There is a considerable irony in the fact that many people cannot afford the cost of up skilling and investment in technology due to limited financial resources within the country and sector given that this investment could help dramatically reduce costs to all parties. At with visualisation being a benefit to the teaching of construction courses, so too is the ability to give students, who otherwise may have little experience or knowledge of construction, a building model in 4D. It allows students see much of the sequencing and methodology of construction and project management. It also affords the students the ability to actually construct a project and work through the sequencings following the logic with class tutors and those with greater experience. It has the potential to change dramatically the way construction is taught and could result in far more knowledgeable construction managers coming out from future courses. It has long since been a complaint of the industry that students who leave college simply do not have a realistic understanding of the problems they will encounter and how to deal with them. This is strongly argued by Thomas and Mengel (2008) as well as Peterson et al (2011).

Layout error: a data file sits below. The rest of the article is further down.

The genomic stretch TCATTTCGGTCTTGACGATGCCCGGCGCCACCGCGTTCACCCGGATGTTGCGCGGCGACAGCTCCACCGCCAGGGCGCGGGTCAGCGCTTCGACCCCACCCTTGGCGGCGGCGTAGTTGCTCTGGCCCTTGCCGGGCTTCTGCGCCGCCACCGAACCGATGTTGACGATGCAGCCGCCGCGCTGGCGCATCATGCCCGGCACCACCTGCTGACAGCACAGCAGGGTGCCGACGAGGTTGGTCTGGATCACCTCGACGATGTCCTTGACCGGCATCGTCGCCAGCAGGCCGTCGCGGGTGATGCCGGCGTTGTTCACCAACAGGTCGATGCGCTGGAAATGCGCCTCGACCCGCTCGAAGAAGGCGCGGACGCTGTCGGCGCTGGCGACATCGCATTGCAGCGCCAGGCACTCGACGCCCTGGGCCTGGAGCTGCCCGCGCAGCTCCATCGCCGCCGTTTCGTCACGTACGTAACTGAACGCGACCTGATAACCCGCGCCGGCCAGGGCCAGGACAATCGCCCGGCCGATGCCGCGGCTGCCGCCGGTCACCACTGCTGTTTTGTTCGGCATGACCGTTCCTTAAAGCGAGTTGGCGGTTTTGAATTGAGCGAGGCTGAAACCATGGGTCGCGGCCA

Finally, in its most simplistic form, as alluded to by Deutsch (2012), 4D models and schedules help people understand how things are put together. They help designers understand the consequences of many of their choices. This is perhaps one of the most valuable benefits of 4D. It removes much of the previous disconnect between designers and contractors. We are all aware of comments when some very difficult detail to construct arrives on plan. In general these comments are about the lack of time designers have spent at the cold face of construction. In such a fast paced specialised construction industry, it is very hard for all professions build up on site experience. This is why 4D models can help all parties understand each other. 
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PART 3